Did you guys do the readathon? It was a lot of fun! I will say that it does tire a girl out, though. I think for next time (April), I will rework my schedule a little bit. I would get more done if I had some more free time, a little more kiddo free time and a less hectic Sunday that required sleep on Saturday night. All in all, I listened to a CD and a half of my audiobook, read The Borrower by Rebecca Makkai in its entirety,and made some good progress on my read-through-the-Bible in a year, Northanger Abbey by Jane Austen, and Sisterhood Everlasting by Ann Brashares.
Total Pages Read: 565!

The books of this week...and go!

I Don't Know How She Does It
By Allison Pearson

The Borrower: A Novel
By Rebecca Makkai
(During 24 Hour Readathon)

Sisterhood Everlasting
By Ann Brashares
(Half during readathon, finished on Sunday)

Posts from this past week:
It's Monday
Wednesdays with David: No Jumping on the Bed!
Reviews of The Bone Garden and Salvage the Bones
Pre-Readathon Post

This week, I shall be reading:

 Finish this book! Must finish this book!
 I will be reviewing it on Thursday for the Classics Circuit.

What Women Fear
By Angie Smith

The Night Circus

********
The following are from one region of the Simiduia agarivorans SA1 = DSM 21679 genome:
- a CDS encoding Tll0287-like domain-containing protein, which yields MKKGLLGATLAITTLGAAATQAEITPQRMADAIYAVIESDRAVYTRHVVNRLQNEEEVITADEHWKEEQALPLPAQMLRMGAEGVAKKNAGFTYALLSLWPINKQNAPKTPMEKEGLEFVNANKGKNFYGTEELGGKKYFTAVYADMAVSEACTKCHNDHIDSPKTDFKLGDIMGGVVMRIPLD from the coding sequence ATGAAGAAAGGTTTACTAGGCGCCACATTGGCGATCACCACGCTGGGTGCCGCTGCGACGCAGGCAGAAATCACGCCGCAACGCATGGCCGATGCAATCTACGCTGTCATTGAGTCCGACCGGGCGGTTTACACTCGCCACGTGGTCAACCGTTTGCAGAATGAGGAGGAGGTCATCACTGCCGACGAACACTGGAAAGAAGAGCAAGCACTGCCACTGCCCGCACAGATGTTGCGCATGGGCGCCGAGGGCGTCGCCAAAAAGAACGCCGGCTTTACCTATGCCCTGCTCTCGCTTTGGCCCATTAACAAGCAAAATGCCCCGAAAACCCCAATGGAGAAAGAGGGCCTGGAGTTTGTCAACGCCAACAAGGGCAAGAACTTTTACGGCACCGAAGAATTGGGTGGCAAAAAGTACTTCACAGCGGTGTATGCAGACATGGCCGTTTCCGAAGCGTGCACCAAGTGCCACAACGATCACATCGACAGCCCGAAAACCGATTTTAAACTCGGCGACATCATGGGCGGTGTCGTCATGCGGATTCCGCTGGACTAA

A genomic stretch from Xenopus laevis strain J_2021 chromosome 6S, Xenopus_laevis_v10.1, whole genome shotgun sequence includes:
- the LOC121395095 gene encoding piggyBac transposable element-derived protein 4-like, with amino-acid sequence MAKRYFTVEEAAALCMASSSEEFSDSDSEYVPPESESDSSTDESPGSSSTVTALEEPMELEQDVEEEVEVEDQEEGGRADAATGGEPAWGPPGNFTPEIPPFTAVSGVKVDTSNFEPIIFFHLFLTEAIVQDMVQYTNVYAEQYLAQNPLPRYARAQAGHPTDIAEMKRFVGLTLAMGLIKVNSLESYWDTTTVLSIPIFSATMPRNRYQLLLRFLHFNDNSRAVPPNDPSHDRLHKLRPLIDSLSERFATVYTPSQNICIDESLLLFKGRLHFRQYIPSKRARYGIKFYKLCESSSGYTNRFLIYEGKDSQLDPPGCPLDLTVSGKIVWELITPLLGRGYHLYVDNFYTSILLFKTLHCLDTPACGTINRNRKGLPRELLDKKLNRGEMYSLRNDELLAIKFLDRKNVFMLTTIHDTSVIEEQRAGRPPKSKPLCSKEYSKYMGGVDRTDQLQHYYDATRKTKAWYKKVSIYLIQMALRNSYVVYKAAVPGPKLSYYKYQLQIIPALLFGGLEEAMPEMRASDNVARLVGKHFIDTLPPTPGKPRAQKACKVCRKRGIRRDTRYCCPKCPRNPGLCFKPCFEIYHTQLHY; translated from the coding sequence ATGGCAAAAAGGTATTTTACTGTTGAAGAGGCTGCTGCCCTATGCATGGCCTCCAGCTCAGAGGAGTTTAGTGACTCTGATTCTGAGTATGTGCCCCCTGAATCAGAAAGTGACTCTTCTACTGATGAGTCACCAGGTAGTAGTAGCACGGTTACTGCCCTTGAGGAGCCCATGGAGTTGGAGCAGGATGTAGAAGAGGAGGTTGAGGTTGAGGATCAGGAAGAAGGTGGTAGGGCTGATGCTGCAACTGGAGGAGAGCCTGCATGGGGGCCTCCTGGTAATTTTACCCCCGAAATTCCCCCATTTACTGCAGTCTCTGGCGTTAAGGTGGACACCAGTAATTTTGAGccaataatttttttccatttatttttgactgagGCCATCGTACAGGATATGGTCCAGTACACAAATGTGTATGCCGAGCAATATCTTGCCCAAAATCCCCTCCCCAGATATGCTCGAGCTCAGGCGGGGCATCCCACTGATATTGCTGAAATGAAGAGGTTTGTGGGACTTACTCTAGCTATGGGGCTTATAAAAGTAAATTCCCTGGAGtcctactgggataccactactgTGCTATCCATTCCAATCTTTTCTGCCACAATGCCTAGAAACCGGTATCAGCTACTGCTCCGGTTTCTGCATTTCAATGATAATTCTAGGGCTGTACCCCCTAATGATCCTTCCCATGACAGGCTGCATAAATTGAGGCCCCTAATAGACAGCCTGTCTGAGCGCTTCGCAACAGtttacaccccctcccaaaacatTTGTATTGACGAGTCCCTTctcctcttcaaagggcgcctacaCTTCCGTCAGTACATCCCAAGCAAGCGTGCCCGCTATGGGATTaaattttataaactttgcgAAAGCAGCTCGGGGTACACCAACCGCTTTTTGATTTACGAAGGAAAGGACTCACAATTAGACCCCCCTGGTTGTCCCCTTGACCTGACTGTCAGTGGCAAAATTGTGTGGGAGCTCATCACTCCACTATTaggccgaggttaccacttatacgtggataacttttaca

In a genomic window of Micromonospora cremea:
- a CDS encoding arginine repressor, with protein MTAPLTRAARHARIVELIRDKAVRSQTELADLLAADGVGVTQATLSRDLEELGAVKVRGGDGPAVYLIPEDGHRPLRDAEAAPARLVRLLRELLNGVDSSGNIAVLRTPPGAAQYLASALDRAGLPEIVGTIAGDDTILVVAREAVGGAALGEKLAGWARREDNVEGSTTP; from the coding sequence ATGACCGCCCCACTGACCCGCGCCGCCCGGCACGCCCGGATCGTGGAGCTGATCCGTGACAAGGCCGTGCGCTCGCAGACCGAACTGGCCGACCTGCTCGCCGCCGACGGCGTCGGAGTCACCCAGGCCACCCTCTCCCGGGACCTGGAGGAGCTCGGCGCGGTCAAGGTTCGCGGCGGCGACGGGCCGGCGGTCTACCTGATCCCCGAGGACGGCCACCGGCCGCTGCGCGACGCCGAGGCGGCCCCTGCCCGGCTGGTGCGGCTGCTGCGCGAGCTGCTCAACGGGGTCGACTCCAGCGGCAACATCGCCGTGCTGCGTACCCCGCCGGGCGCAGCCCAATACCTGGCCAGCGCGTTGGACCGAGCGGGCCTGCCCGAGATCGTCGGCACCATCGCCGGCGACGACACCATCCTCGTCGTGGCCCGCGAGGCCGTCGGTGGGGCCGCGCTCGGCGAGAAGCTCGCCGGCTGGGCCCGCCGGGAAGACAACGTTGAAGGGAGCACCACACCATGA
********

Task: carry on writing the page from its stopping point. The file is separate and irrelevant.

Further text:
By Erin Morgenstern

Check back later this week for reviews of I Don't Know How She Does It, Northanger Abbey, and The Borrower!

Sunday, October 23, 2011

Readathon Update: 8 a.m. and we're all done!

Good morning, intrepid readers! I got back up an hour ago to do a little more reading. I went with something light - who can do heavy reading before several cups of coffee?

On Page 148 (42 pages read)
196 pages to go! 

End of the Event Survey
  1. Which hour was most daunting for you? Hour 23, because it was really hard to wake back up to read for the last hour.
  2. Could you list a few high-interest books that you think could keep a Reader engaged for next year?  I think it depends on the reader - definitely an author you have already read who keeps you turning pages. 
  3. Do you have any suggestions for how to improve the Read-a-thon next year? Not that I can think of. 
  4. What do you think worked really well in this year’s Read-a-thon? Everything? Thank you to everyone who organized! 
  5. How many books did you read? Finished one, made progress on three others and an audiobook.
  6. What were the names of the books you read? The Borrower, Northanger Abbey, Sisterhood Everlasting, The Bible, Exit the Actress
  7. Which book did you enjoy most? The Borrower
  8. Which did you enjoy least? Exit the Actress
  9. If you were a Cheerleader, do you have any advice for next year’s Cheerleaders? N/A
  10. How likely are you to participate in the Read-a-thon again? What role would you be likely to take next time? I will be back reading next time! 

Thanks for visiting Literary Lindsey during the readathon. Please come back and say hello. See you in April for the next readathon!